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András Tóth
András Tóth

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Your IDE helps if you help the IDE - example

I have written previously about a clean code angle I rarely read about: writing code with the available coding tools in mind.

This is a change in viewpoint.

Instead of scraping together the easiest to write code possible you think about how much the coding tools (particularly your IDE or typescript transpiler) are going to be able to make use of it.

If this sounds alien to you I have found recently a seemingly innocent thing that can actually lead you to problems.

Let's say you want to start up a koa server using routing-controllers library. You have controllers, middlewares, interceptors...

Also you have two options: add these functions as an array or add the directories and createKoaServer function will look it up for you.

Now let's say you have an errorInterceptor.

// 'interceptors/error-interceptor/index.js'

export function errorInterceptor() { /* ... */ }
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And then you go with the option to specify the directories:

import * as path from 'path';
import { createKoaServer } from 'routing-controllers';

const app = createKoaServer({
  controllers: [path.join(__dirname, 'controllers/**/index.js')],
  middlewares: [path.join(__dirname, 'middlewares/**/index.js')],
  interceptors: [path.join(__dirname, 'interceptors/**/index.js')]

export { app };
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We really went future-proof by loading all middlewares, controllers and interceptors right out of their damn directories?

All fine, but later some other dev would come tracking down a problem: "Maybe errorInterceptor is not running?" 🤔.

So they would go and use Find Usages option in their IDE.

...And it says "No usages". Then they search for errorInterceptor and only find the definition.

"Well then, it seems it really was dead code! Let's delete it then!"

And then all hell breaks loose.

Or you don't delete it, you might be annoyed to have one file in one folder and you find it wasteful, so you just rename index.js -> error-interceptor.js and move it up one folder to interceptors/error-interceptor.js...

All these will break things and you won't know it until you press Run button.

The Pros and Cons

PRO: We do not need to think about ever adding a new middleware/controller or cleaning it up.
CONS: Your IDE will say none of these are ever used, the typescript transpiler won't help you if you ever use the wrong format and so on... You have essentially turned off all automatic safe-guards. Only tests can save you.

Personally I find any pre-runtime checks very useful and if I have two solutions I would prefer the one that has more of them.

Runtime is a "weird quantum state" where we do not know what is there until we get there: the more we push into this realm that less our coding tools will help us find the landmines before we step on them.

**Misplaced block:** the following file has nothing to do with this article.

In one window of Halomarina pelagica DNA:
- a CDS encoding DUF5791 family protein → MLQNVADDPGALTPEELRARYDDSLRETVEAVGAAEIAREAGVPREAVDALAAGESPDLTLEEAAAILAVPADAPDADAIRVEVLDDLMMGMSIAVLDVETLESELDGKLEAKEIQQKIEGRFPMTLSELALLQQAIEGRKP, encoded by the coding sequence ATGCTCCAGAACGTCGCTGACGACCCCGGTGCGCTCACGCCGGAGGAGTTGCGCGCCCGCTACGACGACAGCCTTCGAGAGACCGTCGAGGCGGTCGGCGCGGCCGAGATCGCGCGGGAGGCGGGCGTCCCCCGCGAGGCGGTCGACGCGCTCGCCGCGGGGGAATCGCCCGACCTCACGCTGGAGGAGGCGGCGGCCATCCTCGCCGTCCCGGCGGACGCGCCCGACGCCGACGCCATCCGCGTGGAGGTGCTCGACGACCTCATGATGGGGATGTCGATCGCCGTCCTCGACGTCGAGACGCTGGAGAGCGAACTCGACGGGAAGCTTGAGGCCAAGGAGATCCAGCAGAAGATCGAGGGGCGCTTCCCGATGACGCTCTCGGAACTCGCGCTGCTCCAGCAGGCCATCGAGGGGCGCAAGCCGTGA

What if we take the other option and pass the items ourselves?

The error-interceptor/index.js file stays where it is and - as an effort to preserve the "future-proof"-ness of the previous solution - let's create a new file in the interceptors folder:

// `interceptors/index.js`
import { errorInterceptor } from './errorInterceptor/.';
import { otherInterceptor } from './otherInterceptor/.';

export const interceptors = [errorInterceptor, otherInterceptor, /* ... */];
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Somewhere else in the file that creates the server:

import { createKoaServer } from 'routing-controllers';
import { interceptors } from './interceptors/.';

const app = createKoaServer({
  interceptors: interceptors,
  // controllers: controllers, 
  // middlewares: middlewares

export { app };
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PROs and CONs


  • Our IDE and typescript will now know about the usages of our functions
  • It can warn us when we delete/refactor
  • If we move around the controllers/middlewares/injectors we can use our IDE to update the paths for us...


  • you might need to type a little (but not too much)

I think there is a clear winner here.

"But what if I have 50+ controllers?"

In this case you also want to group them I guess into smaller folders, let's say:

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In this solution user-controllers\index.js loads, groups into an array an exports all of the controllers from the folders:

// controllers/user-controllers/index.js
import { login } from './login';]
// ...

export const userControllers = [login, logout, /* ... */];

// ------
// /controllers/index.js
import { userControllers } from './user-controllers';
import { productControllers } from './product-controllers';

export const controllers = [...userControllers, ...productControllers, /* ... */];
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Finally where we create the server can stay simple while we boxed away really long imports/exports in neat, easily readable files.


When you have options to choose from you should choose the solution that works better with the coding tools you have: you get back what you feed them. Feed them love and care and they are going to save you when you need them, feed them negligence and they won't help you.


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